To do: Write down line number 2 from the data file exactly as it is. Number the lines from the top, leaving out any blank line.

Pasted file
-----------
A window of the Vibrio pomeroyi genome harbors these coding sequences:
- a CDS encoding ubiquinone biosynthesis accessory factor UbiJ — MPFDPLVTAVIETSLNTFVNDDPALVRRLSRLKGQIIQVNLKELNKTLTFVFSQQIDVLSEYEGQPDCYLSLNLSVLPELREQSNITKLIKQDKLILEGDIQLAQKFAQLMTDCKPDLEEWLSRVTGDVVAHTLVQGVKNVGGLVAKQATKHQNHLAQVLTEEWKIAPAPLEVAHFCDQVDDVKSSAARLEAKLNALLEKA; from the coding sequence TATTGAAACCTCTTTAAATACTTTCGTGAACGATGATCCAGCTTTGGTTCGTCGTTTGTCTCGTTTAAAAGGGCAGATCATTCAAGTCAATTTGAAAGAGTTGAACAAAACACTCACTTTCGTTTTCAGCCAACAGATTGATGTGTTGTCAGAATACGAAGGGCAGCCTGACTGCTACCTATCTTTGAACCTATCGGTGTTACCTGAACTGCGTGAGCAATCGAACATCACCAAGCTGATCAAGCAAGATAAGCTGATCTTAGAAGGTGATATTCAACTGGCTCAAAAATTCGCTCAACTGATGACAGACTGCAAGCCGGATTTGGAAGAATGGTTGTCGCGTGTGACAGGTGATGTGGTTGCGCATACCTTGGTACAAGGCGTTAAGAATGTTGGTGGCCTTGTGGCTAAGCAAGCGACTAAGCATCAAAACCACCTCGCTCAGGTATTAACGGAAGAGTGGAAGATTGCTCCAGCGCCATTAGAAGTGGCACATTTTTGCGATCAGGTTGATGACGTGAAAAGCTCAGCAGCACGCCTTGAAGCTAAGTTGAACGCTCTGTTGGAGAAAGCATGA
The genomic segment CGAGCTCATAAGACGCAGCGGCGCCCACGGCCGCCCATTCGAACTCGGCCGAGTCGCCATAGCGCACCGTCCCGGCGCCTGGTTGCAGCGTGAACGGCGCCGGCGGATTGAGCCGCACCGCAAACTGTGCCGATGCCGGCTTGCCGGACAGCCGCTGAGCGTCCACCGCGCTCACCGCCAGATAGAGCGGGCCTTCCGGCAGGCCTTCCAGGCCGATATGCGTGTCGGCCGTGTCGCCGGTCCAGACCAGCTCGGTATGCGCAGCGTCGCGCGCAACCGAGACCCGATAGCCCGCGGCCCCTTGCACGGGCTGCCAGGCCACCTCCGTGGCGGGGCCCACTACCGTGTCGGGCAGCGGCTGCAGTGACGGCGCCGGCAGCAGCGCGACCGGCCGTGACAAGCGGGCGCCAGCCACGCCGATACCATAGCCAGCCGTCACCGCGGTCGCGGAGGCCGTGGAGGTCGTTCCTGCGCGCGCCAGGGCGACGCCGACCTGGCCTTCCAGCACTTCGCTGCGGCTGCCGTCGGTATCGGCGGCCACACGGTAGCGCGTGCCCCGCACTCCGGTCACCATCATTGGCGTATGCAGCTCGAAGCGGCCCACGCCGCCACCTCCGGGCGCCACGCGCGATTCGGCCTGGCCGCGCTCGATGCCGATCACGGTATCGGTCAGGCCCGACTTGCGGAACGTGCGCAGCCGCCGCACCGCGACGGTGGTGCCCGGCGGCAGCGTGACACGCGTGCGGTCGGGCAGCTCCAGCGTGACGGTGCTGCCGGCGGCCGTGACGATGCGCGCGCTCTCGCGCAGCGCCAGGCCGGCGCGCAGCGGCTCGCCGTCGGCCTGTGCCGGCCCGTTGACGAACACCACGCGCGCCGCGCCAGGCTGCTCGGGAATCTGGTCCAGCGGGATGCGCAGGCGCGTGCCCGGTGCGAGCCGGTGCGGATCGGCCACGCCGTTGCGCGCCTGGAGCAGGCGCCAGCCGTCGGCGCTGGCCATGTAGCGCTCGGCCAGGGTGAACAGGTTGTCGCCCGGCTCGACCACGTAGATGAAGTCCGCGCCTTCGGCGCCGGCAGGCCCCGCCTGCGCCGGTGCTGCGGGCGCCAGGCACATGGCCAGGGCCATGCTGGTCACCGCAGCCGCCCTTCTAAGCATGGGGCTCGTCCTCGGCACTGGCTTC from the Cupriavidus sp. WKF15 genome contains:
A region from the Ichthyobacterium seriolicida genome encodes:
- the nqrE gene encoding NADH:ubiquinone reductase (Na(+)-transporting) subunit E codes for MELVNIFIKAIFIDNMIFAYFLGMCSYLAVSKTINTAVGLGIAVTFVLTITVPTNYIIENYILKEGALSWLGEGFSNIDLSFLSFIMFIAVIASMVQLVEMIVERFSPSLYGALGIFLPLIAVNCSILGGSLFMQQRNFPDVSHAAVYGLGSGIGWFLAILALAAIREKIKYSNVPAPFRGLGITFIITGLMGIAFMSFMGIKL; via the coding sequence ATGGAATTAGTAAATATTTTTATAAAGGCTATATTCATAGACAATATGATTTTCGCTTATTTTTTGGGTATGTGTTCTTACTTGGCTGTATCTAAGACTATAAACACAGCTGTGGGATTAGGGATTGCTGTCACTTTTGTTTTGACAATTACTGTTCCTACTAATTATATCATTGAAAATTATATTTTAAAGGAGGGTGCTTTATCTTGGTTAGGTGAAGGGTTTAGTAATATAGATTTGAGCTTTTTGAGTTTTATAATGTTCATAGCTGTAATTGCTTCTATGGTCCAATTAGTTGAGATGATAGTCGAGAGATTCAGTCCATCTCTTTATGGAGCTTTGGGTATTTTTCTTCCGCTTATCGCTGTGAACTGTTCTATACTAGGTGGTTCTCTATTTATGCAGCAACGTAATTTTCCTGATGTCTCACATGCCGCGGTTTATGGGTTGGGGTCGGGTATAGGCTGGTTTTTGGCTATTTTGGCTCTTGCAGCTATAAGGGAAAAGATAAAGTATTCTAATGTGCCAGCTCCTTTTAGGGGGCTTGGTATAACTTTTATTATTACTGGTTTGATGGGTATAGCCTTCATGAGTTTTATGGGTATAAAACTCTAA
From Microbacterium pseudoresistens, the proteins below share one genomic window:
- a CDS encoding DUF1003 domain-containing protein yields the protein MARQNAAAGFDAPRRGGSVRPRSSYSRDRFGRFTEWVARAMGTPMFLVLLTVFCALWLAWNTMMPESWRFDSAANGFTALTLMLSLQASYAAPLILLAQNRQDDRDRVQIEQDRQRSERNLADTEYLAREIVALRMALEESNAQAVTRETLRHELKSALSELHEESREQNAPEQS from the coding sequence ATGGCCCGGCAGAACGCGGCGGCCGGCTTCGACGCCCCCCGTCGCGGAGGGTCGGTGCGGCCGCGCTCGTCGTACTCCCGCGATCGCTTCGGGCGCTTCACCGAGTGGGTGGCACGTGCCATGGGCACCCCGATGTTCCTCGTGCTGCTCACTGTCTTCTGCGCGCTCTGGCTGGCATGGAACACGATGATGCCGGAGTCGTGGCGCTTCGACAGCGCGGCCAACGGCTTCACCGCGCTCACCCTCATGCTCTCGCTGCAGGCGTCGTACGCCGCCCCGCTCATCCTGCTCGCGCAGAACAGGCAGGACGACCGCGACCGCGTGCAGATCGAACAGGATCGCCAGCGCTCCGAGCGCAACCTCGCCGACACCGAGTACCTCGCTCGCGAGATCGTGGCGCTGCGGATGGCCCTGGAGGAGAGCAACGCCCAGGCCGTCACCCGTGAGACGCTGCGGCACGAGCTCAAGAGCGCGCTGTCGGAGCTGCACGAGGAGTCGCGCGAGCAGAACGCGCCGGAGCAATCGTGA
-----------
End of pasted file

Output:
- a CDS encoding ubiquinone biosynthesis accessory factor UbiJ — MPFDPLVTAVIETSLNTFVNDDPALVRRLSRLKGQIIQVNLKELNKTLTFVFSQQIDVLSEYEGQPDCYLSLNLSVLPELREQSNITKLIKQDKLILEGDIQLAQKFAQLMTDCKPDLEEWLSRVTGDVVAHTLVQGVKNVGGLVAKQATKHQNHLAQVLTEEWKIAPAPLEVAHFCDQVDDVKSSAARLEAKLNALLEKA; from the coding sequence TATTGAAACCTCTTTAAATACTTTCGTGAACGATGATCCAGCTTTGGTTCGTCGTTTGTCTCGTTTAAAAGGGCAGATCATTCAAGTCAATTTGAAAGAGTTGAACAAAACACTCACTTTCGTTTTCAGCCAACAGATTGATGTGTTGTCAGAATACGAAGGGCAGCCTGACTGCTACCTATCTTTGAACCTATCGGTGTTACCTGAACTGCGTGAGCAATCGAACATCACCAAGCTGATCAAGCAAGATAAGCTGATCTTAGAAGGTGATATTCAACTGGCTCAAAAATTCGCTCAACTGATGACAGACTGCAAGCCGGATTTGGAAGAATGGTTGTCGCGTGTGACAGGTGATGTGGTTGCGCATACCTTGGTACAAGGCGTTAAGAATGTTGGTGGCCTTGTGGCTAAGCAAGCGACTAAGCATCAAAACCACCTCGCTCAGGTATTAACGGAAGAGTGGAAGATTGCTCCAGCGCCATTAGAAGTGGCACATTTTTGCGATCAGGTTGATGACGTGAAAAGCTCAGCAGCACGCCTTGAAGCTAAGTTGAACGCTCTGTTGGAGAAAGCATGA